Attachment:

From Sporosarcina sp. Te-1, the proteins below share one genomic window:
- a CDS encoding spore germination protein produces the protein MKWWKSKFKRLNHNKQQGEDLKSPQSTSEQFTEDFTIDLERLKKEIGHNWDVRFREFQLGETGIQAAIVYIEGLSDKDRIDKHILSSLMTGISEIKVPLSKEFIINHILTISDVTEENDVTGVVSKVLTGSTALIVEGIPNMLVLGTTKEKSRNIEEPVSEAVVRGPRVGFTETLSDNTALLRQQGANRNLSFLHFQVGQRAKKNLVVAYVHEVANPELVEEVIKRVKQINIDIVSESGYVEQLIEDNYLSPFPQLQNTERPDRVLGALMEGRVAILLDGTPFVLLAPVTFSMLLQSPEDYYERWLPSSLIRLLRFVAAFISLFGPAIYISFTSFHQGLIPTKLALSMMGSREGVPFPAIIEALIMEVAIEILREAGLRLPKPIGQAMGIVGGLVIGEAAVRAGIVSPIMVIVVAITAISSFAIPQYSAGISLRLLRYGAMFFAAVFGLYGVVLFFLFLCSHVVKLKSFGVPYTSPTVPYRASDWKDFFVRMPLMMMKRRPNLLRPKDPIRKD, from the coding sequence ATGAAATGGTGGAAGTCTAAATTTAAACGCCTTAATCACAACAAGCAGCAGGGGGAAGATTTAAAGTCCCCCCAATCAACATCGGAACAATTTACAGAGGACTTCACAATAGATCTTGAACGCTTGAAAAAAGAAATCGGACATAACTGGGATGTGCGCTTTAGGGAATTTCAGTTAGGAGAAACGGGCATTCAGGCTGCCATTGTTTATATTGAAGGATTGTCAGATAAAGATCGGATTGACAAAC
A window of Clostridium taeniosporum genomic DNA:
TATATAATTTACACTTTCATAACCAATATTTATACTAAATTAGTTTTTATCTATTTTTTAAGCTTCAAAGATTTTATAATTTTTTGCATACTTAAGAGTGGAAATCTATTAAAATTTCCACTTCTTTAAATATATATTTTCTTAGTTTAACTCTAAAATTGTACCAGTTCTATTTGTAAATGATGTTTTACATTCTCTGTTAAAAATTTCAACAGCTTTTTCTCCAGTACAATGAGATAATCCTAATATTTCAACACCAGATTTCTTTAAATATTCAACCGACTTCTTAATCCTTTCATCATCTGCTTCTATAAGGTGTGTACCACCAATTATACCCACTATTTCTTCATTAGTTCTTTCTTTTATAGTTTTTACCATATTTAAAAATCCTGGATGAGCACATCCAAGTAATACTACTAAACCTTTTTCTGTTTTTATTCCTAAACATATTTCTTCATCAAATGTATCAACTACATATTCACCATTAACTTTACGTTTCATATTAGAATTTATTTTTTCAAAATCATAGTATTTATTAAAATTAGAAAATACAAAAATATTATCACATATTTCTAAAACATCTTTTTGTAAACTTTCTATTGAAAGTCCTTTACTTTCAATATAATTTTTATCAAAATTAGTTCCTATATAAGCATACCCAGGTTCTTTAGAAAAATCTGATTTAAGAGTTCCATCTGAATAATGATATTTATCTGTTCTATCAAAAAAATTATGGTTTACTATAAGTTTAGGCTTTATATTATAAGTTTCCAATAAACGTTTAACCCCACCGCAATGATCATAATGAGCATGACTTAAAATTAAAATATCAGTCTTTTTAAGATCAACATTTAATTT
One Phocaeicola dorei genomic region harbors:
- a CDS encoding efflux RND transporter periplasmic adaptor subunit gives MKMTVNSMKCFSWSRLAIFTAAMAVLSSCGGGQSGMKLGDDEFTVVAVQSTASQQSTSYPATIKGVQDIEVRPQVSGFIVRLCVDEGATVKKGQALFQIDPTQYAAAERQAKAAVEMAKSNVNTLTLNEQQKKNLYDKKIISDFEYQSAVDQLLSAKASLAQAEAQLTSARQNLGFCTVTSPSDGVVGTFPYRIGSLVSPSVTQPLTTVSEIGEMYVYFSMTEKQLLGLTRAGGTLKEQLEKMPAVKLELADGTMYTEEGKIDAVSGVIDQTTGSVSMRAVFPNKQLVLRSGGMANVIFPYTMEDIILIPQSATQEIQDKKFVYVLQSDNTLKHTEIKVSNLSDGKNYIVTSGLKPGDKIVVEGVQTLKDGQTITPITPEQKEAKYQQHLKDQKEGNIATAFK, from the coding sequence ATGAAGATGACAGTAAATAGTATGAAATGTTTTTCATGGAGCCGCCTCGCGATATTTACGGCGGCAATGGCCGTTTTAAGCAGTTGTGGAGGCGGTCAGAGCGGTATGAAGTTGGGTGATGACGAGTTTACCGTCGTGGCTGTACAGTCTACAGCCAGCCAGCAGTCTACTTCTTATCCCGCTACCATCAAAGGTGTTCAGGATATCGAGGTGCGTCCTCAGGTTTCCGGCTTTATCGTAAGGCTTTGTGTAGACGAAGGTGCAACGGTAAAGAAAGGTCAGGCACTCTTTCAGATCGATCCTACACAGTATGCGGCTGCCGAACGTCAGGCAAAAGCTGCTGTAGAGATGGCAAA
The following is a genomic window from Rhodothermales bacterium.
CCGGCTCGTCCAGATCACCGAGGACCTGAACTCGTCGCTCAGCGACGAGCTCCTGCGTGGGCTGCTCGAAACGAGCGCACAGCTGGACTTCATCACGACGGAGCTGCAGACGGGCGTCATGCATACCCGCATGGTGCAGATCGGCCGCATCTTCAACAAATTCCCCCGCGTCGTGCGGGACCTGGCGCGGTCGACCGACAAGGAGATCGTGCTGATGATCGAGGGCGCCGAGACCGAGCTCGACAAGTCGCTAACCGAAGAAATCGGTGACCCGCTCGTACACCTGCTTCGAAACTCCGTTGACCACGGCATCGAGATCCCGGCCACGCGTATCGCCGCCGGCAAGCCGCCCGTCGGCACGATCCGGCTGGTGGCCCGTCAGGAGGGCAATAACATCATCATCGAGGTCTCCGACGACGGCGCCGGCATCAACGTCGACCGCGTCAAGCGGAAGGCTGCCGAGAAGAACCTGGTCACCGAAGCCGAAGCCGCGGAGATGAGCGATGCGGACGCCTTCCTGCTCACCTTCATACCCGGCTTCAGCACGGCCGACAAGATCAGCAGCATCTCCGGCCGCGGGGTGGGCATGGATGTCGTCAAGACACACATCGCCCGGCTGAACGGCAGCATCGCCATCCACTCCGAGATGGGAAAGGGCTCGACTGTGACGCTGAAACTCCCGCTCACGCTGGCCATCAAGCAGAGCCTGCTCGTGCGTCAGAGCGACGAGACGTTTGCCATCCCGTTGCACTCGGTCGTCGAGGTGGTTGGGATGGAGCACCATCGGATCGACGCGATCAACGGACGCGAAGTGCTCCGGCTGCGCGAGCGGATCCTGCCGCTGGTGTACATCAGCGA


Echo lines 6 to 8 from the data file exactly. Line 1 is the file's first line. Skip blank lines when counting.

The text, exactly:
- a CDS encoding efflux RND transporter periplasmic adaptor subunit gives MKMTVNSMKCFSWSRLAIFTAAMAVLSSCGGGQSGMKLGDDEFTVVAVQSTASQQSTSYPATIKGVQDIEVRPQVSGFIVRLCVDEGATVKKGQALFQIDPTQYAAAERQAKAAVEMAKSNVNTLTLNEQQKKNLYDKKIISDFEYQSAVDQLLSAKASLAQAEAQLTSARQNLGFCTVTSPSDGVVGTFPYRIGSLVSPSVTQPLTTVSEIGEMYVYFSMTEKQLLGLTRAGGTLKEQLEKMPAVKLELADGTMYTEEGKIDAVSGVIDQTTGSVSMRAVFPNKQLVLRSGGMANVIFPYTMEDIILIPQSATQEIQDKKFVYVLQSDNTLKHTEIKVSNLSDGKNYIVTSGLKPGDKIVVEGVQTLKDGQTITPITPEQKEAKYQQHLKDQKEGNIATAFK, from the coding sequence ATGAAGATGACAGTAAATAGTATGAAATGTTTTTCATGGAGCCGCCTCGCGATATTTACGGCGGCAATGGCCGTTTTAAGCAGTTGTGGAGGCGGTCAGAGCGGTATGAAGTTGGGTGATGACGAGTTTACCGTCGTGGCTGTACAGTCTACAGCCAGCCAGCAGTCTACTTCTTATCCCGCTACCATCAAAGGTGTTCAGGATATCGAGGTGCGTCCTCAGGTTTCCGGCTTTATCGTAAGGCTTTGTGTAGACGAAGGTGCAACGGTAAAGAAAGGTCAGGCACTCTTTCAGATCGATCCTACACAGTATGCGGCTGCCGAACGTCAGGCAAAAGCTGCTGTAGAGATGGCAAA
The following is a genomic window from Rhodothermales bacterium.
CCGGCTCGTCCAGATCACCGAGGACCTGAACTCGTCGCTCAGCGACGAGCTCCTGCGTGGGCTGCTCGAAACGAGCGCACAGCTGGACTTCATCACGACGGAGCTGCAGACGGGCGTCATGCATACCCGCATGGTGCAGATCGGCCGCATCTTCAACAAATTCCCCCGCGTCGTGCGGGACCTGGCGCGGTCGACCGACAAGGAGATCGTGCTGATGATCGAGGGCGCCGAGACCGAGCTCGACAAGTCGCTAACCGAAGAAATCGGTGACCCGCTCGTACACCTGCTTCGAAACTCCGTTGACCACGGCATCGAGATCCCGGCCACGCGTATCGCCGCCGGCAAGCCGCCCGTCGGCACGATCCGGCTGGTGGCCCGTCAGGAGGGCAATAACATCATCATCGAGGTCTCCGACGACGGCGCCGGCATCAACGTCGACCGCGTCAAGCGGAAGGCTGCCGAGAAGAACCTGGTCACCGAAGCCGAAGCCGCGGAGATGAGCGATGCGGACGCCTTCCTGCTCACCTTCATACCCGGCTTCAGCACGGCCGACAAGATCAGCAGCATCTCCGGCCGCGGGGTGGGCATGGATGTCGTCAAGACACACATCGCCCGGCTGAACGGCAGCATCGCCATCCACTCCGAGATGGGAAAGGGCTCGACTGTGACGCTGAAACTCCCGCTCACGCTGGCCATCAAGCAGAGCCTGCTCGTGCGTCAGAGCGACGAGACGTTTGCCATCCCGTTGCACTCGGTCGTCGAGGTGGTTGGGATGGAGCACCATCGGATCGACGCGATCAACGGACGCGAAGTGCTCCGGCTGCGCGAGCGGATCCTGCCGCTGGTGTACATCAGCGA